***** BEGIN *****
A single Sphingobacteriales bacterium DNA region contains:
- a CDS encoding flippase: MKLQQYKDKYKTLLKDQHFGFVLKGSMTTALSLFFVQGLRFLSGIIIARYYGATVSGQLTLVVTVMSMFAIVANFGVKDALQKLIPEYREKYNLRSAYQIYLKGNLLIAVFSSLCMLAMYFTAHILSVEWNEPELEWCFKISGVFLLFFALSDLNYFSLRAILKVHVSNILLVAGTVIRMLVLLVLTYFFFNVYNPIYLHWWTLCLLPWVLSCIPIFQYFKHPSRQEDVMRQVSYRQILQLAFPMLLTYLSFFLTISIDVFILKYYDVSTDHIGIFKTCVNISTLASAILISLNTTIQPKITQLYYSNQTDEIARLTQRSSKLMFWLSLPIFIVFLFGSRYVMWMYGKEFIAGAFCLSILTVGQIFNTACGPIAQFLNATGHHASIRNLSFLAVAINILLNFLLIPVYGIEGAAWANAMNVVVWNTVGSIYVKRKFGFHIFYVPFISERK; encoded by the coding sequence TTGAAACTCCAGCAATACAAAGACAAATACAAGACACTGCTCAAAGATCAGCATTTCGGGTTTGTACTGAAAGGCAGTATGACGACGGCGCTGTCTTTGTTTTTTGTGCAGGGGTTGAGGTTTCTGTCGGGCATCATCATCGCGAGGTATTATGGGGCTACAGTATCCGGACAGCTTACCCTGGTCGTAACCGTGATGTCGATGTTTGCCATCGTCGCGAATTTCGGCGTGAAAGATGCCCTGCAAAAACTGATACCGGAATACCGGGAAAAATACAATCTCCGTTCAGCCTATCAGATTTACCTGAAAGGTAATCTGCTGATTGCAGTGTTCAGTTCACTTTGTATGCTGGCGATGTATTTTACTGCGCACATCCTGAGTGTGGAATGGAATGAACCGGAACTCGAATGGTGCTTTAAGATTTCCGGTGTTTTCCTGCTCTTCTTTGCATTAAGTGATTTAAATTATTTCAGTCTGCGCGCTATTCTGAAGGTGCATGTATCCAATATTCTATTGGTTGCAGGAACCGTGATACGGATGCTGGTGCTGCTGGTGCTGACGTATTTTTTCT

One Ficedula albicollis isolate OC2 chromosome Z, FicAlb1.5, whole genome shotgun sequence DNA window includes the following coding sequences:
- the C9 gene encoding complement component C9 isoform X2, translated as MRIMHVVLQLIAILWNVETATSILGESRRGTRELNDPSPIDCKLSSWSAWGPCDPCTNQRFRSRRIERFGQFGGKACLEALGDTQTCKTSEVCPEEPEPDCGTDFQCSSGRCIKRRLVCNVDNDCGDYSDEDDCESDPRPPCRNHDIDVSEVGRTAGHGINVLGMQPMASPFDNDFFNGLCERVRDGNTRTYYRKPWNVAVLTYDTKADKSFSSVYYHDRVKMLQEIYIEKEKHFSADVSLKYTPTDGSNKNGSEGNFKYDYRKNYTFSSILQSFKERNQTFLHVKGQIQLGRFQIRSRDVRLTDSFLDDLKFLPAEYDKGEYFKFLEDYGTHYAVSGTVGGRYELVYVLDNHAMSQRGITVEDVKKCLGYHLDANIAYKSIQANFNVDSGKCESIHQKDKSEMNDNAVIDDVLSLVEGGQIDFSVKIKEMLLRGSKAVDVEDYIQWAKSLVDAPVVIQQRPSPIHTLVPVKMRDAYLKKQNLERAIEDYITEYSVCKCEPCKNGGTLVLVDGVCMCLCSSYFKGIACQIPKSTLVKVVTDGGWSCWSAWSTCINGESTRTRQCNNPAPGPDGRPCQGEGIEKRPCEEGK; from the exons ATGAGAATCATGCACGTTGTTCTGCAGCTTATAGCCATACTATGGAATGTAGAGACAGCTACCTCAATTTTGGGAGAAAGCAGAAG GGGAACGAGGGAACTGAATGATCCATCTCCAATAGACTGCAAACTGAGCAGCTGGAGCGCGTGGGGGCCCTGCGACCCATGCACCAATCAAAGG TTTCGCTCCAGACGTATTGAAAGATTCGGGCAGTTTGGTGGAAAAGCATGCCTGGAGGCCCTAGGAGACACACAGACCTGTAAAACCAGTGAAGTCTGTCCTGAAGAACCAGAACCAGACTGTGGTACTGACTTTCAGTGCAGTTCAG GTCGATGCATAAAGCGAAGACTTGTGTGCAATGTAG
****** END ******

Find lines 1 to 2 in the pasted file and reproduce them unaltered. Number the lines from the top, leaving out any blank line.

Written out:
A single Sphingobacteriales bacterium DNA region contains:
- a CDS encoding flippase: MKLQQYKDKYKTLLKDQHFGFVLKGSMTTALSLFFVQGLRFLSGIIIARYYGATVSGQLTLVVTVMSMFAIVANFGVKDALQKLIPEYREKYNLRSAYQIYLKGNLLIAVFSSLCMLAMYFTAHILSVEWNEPELEWCFKISGVFLLFFALSDLNYFSLRAILKVHVSNILLVAGTVIRMLVLLVLTYFFFNVYNPIYLHWWTLCLLPWVLSCIPIFQYFKHPSRQEDVMRQVSYRQILQLAFPMLLTYLSFFLTISIDVFILKYYDVSTDHIGIFKTCVNISTLASAILISLNTTIQPKITQLYYSNQTDEIARLTQRSSKLMFWLSLPIFIVFLFGSRYVMWMYGKEFIAGAFCLSILTVGQIFNTACGPIAQFLNATGHHASIRNLSFLAVAINILLNFLLIPVYGIEGAAWANAMNVVVWNTVGSIYVKRKFGFHIFYVPFISERK; encoded by the coding sequence TTGAAACTCCAGCAATACAAAGACAAATACAAGACACTGCTCAAAGATCAGCATTTCGGGTTTGTACTGAAAGGCAGTATGACGACGGCGCTGTCTTTGTTTTTTGTGCAGGGGTTGAGGTTTCTGTCGGGCATCATCATCGCGAGGTATTATGGGGCTACAGTATCCGGACAGCTTACCCTGGTCGTAACCGTGATGTCGATGTTTGCCATCGTCGCGAATTTCGGCGTGAAAGATGCCCTGCAAAAACTGATACCGGAATACCGGGAAAAATACAATCTCCGTTCAGCCTATCAGATTTACCTGAAAGGTAATCTGCTGATTGCAGTGTTCAGTTCACTTTGTATGCTGGCGATGTATTTTACTGCGCACATCCTGAGTGTGGAATGGAATGAACCGGAACTCGAATGGTGCTTTAAGATTTCCGGTGTTTTCCTGCTCTTCTTTGCATTAAGTGATTTAAATTATTTCAGTCTGCGCGCTATTCTGAAGGTGCATGTATCCAATATTCTATTGGTTGCAGGAACCGTGATACGGATGCTGGTGCTGCTGGTGCTGACGTATTTTTTCT